Just as we need to train our young people, we must retrain millions of workers who have been displaced by technological change, by international trade, by corporate restructuring, and by reducing defense spending. Later this month, we'll introduce the ``Reemployment Act of 1994 to consolidate dozens of different job training programs and convert the unemployment system into a reemployment system. We have to do this because the unemployment system and the patchwork of job training programs have been trapped in a time warp, frozen in bygone days when most laid-off workers could expect to be called back to their old jobs. Now we need one source of job training, counseling, and income support that workers can call upon as soon as they know they're losing their jobs because most workers won't be called back to their old jobs and because most younger workers can look forward to changing work seven or eight times in a lifetime.
The reemployment act will create one-stop job centers where every unemployed worker will be able to learn new skills, find out about new opportunities, and get help for themselves and their families. The plan works hand in hand with our plans for welfare reform and health care reform. We need to make every welfare office a work office where people will be encouraged to seize opportunities for training and jobs. And when we guarantee health security for every American, guaranteed private insurance that can never be taken away, then people will no longer be afraid that they'll lose their medical coverage when they move from welfare to work or from their old jobs to new ones.
Last week, I met with hundreds of workers, business people, and job trainers who told me how their communities have met the challenges of offering new skills and new opportunities. I was inspired by the drive and dedication of people like Deb Woodbury from Bangor, Maine, who lost a factory job and learned new skills as a marketing sales representative; Cynthia Scott of San Antonio, who went from welfare to a training program in nursing and a job in a hospital; Donald Hutchinson, a high school graduate from Detroit, who learned new skills as a machinist; and John Hahn of Niagara County, New York, who was laid off from a job he had for 28 years and learned new skills for a new career as a biomedical technician.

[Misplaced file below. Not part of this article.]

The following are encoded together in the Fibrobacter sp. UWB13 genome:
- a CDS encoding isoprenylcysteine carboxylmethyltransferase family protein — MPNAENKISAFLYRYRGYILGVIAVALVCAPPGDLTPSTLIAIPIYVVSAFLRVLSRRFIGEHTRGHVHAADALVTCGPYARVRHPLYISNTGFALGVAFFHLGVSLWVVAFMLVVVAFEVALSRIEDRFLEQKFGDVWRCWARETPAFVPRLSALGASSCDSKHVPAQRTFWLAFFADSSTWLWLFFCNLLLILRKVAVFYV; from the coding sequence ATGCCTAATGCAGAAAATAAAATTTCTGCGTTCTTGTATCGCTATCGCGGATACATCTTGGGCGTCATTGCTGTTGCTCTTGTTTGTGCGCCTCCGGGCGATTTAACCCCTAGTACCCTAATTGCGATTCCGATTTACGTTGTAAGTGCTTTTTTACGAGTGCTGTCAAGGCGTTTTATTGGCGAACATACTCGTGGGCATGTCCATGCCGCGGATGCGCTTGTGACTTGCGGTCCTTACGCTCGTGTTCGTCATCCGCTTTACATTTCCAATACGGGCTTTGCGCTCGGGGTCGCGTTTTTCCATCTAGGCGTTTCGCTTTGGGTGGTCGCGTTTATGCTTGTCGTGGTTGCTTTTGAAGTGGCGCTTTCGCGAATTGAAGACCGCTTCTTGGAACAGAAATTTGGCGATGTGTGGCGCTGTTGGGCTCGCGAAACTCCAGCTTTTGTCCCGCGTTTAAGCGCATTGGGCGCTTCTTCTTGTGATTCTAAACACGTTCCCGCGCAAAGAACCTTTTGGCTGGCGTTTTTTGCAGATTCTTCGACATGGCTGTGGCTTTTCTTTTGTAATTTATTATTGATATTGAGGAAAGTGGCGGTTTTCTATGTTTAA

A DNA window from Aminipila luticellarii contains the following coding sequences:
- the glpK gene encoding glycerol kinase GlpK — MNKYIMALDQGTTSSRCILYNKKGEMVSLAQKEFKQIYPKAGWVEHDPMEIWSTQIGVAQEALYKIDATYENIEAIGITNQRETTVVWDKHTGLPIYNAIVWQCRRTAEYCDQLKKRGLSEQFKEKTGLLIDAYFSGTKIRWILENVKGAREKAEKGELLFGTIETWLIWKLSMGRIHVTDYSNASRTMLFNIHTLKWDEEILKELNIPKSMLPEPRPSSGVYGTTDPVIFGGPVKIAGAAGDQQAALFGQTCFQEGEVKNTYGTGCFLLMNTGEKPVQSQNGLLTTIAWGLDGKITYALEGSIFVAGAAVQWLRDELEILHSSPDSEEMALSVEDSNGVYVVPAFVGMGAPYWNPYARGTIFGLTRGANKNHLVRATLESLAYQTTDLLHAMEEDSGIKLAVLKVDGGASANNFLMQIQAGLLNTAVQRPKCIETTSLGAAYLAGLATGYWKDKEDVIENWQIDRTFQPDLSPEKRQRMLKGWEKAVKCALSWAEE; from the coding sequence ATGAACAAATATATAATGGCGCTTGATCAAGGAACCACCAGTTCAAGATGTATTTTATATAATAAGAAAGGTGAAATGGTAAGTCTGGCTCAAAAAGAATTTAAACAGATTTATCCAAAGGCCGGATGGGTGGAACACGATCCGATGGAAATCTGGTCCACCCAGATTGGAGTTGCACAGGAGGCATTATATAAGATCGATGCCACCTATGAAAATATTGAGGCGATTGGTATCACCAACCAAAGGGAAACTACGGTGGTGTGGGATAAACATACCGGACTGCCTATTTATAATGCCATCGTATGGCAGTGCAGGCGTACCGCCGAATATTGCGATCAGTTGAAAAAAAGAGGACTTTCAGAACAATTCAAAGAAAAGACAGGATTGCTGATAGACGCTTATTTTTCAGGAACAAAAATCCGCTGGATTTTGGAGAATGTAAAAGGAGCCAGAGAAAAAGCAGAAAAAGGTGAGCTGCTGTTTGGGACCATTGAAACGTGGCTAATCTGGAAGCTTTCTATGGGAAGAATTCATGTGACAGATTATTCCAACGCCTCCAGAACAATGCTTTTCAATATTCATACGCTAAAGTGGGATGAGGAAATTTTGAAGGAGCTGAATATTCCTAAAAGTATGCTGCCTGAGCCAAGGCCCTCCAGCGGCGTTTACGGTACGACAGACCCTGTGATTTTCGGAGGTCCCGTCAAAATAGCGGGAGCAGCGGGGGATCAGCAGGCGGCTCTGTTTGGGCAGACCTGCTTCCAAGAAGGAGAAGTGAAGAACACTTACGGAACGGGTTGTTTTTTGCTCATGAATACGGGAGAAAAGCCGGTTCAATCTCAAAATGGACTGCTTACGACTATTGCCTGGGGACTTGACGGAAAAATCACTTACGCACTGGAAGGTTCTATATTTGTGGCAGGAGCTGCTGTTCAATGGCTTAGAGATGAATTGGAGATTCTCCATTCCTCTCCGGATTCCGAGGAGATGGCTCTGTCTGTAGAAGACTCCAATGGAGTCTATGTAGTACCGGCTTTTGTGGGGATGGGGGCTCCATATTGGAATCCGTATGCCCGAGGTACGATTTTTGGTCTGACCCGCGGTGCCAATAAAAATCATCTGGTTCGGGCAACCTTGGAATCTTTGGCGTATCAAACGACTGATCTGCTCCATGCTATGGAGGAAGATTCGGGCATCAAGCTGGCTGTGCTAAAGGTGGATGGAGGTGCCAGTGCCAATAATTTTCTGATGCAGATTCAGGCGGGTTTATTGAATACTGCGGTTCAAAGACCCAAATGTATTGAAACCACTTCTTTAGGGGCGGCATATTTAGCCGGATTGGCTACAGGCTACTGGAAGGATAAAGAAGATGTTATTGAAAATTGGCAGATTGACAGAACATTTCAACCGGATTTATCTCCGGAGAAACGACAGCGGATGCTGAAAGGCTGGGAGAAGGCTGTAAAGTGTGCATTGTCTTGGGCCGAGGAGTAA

Our economic plan is based on this simple but powerful truth: When you give ordinary people new opportunities, they'll do extraordinary things. The only way we can offer those new opportunities for education and training for new jobs and better jobs is to do the same things with the Federal budget that you do with your family budget, make tough choices, provide for the future, and make distinctions between luxuries and necessities.
In the weeks ahead, you'll hear the voices of those with a vested interest in the programs and policies of the past. I ask you to join me in fighting for the future. Together we've created almost 2 million jobs in just 12 months. We can create 2 million more in 1994, and we can prepare our working people and our young people for the jobs of the future. Together we can finish the job we began just one year ago if we keep working at it.
Thanks for listening.
|This work is in the public domain in the United States because it is a work of the United States federal government (see 17 U.S.C. 105).|